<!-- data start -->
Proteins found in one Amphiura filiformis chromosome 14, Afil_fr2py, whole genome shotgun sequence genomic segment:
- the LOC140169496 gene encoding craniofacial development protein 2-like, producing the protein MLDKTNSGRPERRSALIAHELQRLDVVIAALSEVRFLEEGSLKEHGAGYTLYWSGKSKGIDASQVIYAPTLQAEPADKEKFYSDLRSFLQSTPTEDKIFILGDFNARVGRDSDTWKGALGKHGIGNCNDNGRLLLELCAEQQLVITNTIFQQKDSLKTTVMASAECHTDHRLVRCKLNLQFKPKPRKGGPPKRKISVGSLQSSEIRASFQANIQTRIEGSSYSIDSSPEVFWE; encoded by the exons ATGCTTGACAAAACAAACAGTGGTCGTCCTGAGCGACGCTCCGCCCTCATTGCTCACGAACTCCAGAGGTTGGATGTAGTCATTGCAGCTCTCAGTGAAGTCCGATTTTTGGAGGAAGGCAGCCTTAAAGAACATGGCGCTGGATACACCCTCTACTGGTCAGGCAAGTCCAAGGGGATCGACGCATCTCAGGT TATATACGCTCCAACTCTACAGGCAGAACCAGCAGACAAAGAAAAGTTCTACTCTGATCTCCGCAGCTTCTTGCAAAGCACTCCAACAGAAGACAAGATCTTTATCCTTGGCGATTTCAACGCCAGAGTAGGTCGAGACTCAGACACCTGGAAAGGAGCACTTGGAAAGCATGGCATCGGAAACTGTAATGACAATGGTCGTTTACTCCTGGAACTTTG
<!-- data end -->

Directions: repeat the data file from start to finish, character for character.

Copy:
Proteins found in one Amphiura filiformis chromosome 14, Afil_fr2py, whole genome shotgun sequence genomic segment:
- the LOC140169496 gene encoding craniofacial development protein 2-like, producing the protein MLDKTNSGRPERRSALIAHELQRLDVVIAALSEVRFLEEGSLKEHGAGYTLYWSGKSKGIDASQVIYAPTLQAEPADKEKFYSDLRSFLQSTPTEDKIFILGDFNARVGRDSDTWKGALGKHGIGNCNDNGRLLLELCAEQQLVITNTIFQQKDSLKTTVMASAECHTDHRLVRCKLNLQFKPKPRKGGPPKRKISVGSLQSSEIRASFQANIQTRIEGSSYSIDSSPEVFWE; encoded by the exons ATGCTTGACAAAACAAACAGTGGTCGTCCTGAGCGACGCTCCGCCCTCATTGCTCACGAACTCCAGAGGTTGGATGTAGTCATTGCAGCTCTCAGTGAAGTCCGATTTTTGGAGGAAGGCAGCCTTAAAGAACATGGCGCTGGATACACCCTCTACTGGTCAGGCAAGTCCAAGGGGATCGACGCATCTCAGGT TATATACGCTCCAACTCTACAGGCAGAACCAGCAGACAAAGAAAAGTTCTACTCTGATCTCCGCAGCTTCTTGCAAAGCACTCCAACAGAAGACAAGATCTTTATCCTTGGCGATTTCAACGCCAGAGTAGGTCGAGACTCAGACACCTGGAAAGGAGCACTTGGAAAGCATGGCATCGGAAACTGTAATGACAATGGTCGTTTACTCCTGGAACTTTG